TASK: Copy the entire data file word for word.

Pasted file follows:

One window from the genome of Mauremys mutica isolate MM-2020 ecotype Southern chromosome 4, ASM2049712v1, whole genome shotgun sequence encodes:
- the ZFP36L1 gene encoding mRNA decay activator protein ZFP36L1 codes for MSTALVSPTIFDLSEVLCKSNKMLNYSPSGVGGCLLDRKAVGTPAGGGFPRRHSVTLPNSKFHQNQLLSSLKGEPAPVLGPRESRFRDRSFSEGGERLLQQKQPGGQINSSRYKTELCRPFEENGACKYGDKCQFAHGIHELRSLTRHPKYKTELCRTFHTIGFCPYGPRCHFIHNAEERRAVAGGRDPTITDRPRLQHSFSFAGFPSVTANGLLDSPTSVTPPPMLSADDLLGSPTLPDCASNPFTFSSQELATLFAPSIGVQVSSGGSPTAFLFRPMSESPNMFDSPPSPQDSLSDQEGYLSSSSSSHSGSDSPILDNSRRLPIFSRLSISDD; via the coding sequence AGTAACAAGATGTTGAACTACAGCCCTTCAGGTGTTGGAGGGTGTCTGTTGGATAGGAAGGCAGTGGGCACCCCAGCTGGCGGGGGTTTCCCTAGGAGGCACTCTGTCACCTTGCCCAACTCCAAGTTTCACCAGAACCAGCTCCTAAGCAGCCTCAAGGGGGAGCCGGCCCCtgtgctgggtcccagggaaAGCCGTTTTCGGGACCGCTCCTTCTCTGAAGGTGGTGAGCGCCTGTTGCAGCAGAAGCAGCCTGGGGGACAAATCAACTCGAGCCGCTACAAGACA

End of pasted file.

One window from the genome of Mauremys mutica isolate MM-2020 ecotype Southern chromosome 4, ASM2049712v1, whole genome shotgun sequence encodes:
- the ZFP36L1 gene encoding mRNA decay activator protein ZFP36L1 codes for MSTALVSPTIFDLSEVLCKSNKMLNYSPSGVGGCLLDRKAVGTPAGGGFPRRHSVTLPNSKFHQNQLLSSLKGEPAPVLGPRESRFRDRSFSEGGERLLQQKQPGGQINSSRYKTELCRPFEENGACKYGDKCQFAHGIHELRSLTRHPKYKTELCRTFHTIGFCPYGPRCHFIHNAEERRAVAGGRDPTITDRPRLQHSFSFAGFPSVTANGLLDSPTSVTPPPMLSADDLLGSPTLPDCASNPFTFSSQELATLFAPSIGVQVSSGGSPTAFLFRPMSESPNMFDSPPSPQDSLSDQEGYLSSSSSSHSGSDSPILDNSRRLPIFSRLSISDD; via the coding sequence AGTAACAAGATGTTGAACTACAGCCCTTCAGGTGTTGGAGGGTGTCTGTTGGATAGGAAGGCAGTGGGCACCCCAGCTGGCGGGGGTTTCCCTAGGAGGCACTCTGTCACCTTGCCCAACTCCAAGTTTCACCAGAACCAGCTCCTAAGCAGCCTCAAGGGGGAGCCGGCCCCtgtgctgggtcccagggaaAGCCGTTTTCGGGACCGCTCCTTCTCTGAAGGTGGTGAGCGCCTGTTGCAGCAGAAGCAGCCTGGGGGACAAATCAACTCGAGCCGCTACAAGACA